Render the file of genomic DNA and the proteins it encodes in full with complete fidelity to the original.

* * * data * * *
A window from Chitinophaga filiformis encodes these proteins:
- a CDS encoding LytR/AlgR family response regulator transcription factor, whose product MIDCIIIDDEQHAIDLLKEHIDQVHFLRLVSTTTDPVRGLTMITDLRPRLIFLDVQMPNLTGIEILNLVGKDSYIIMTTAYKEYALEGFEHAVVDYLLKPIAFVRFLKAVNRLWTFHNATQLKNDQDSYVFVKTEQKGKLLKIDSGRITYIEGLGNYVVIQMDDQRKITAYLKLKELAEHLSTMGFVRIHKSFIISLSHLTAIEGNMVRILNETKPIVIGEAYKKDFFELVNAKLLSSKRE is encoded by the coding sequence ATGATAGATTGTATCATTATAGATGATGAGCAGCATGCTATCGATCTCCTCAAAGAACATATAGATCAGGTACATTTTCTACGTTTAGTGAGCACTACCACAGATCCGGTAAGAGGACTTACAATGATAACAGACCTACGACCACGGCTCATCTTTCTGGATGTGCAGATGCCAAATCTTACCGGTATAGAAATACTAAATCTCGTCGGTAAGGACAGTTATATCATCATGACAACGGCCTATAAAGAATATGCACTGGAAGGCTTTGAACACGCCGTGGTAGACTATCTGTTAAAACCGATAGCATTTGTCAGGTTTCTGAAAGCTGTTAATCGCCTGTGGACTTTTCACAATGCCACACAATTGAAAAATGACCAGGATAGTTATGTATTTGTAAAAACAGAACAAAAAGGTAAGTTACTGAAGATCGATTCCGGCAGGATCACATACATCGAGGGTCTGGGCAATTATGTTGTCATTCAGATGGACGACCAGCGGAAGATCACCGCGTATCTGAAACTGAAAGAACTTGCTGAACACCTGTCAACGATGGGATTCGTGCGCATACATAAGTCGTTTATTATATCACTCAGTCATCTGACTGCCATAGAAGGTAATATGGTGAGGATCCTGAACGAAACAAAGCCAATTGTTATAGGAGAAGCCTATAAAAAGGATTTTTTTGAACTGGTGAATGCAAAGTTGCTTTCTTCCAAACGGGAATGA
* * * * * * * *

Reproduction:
A window from Chitinophaga filiformis encodes these proteins:
- a CDS encoding LytR/AlgR family response regulator transcription factor, whose product MIDCIIIDDEQHAIDLLKEHIDQVHFLRLVSTTTDPVRGLTMITDLRPRLIFLDVQMPNLTGIEILNLVGKDSYIIMTTAYKEYALEGFEHAVVDYLLKPIAFVRFLKAVNRLWTFHNATQLKNDQDSYVFVKTEQKGKLLKIDSGRITYIEGLGNYVVIQMDDQRKITAYLKLKELAEHLSTMGFVRIHKSFIISLSHLTAIEGNMVRILNETKPIVIGEAYKKDFFELVNAKLLSSKRE is encoded by the coding sequence ATGATAGATTGTATCATTATAGATGATGAGCAGCATGCTATCGATCTCCTCAAAGAACATATAGATCAGGTACATTTTCTACGTTTAGTGAGCACTACCACAGATCCGGTAAGAGGACTTACAATGATAACAGACCTACGACCACGGCTCATCTTTCTGGATGTGCAGATGCCAAATCTTACCGGTATAGAAATACTAAATCTCGTCGGTAAGGACAGTTATATCATCATGACAACGGCCTATAAAGAATATGCACTGGAAGGCTTTGAACACGCCGTGGTAGACTATCTGTTAAAACCGATAGCATTTGTCAGGTTTCTGAAAGCTGTTAATCGCCTGTGGACTTTTCACAATGCCACACAATTGAAAAATGACCAGGATAGTTATGTATTTGTAAAAACAGAACAAAAAGGTAAGTTACTGAAGATCGATTCCGGCAGGATCACATACATCGAGGGTCTGGGCAATTATGTTGTCATTCAGATGGACGACCAGCGGAAGATCACCGCGTATCTGAAACTGAAAGAACTTGCTGAACACCTGTCAACGATGGGATTCGTGCGCATACATAAGTCGTTTATTATATCACTCAGTCATCTGACTGCCATAGAAGGTAATATGGTGAGGATCCTGAACGAAACAAAGCCAATTGTTATAGGAGAAGCCTATAAAAAGGATTTTTTTGAACTGGTGAATGCAAAGTTGCTTTCTTCCAAACGGGAATGA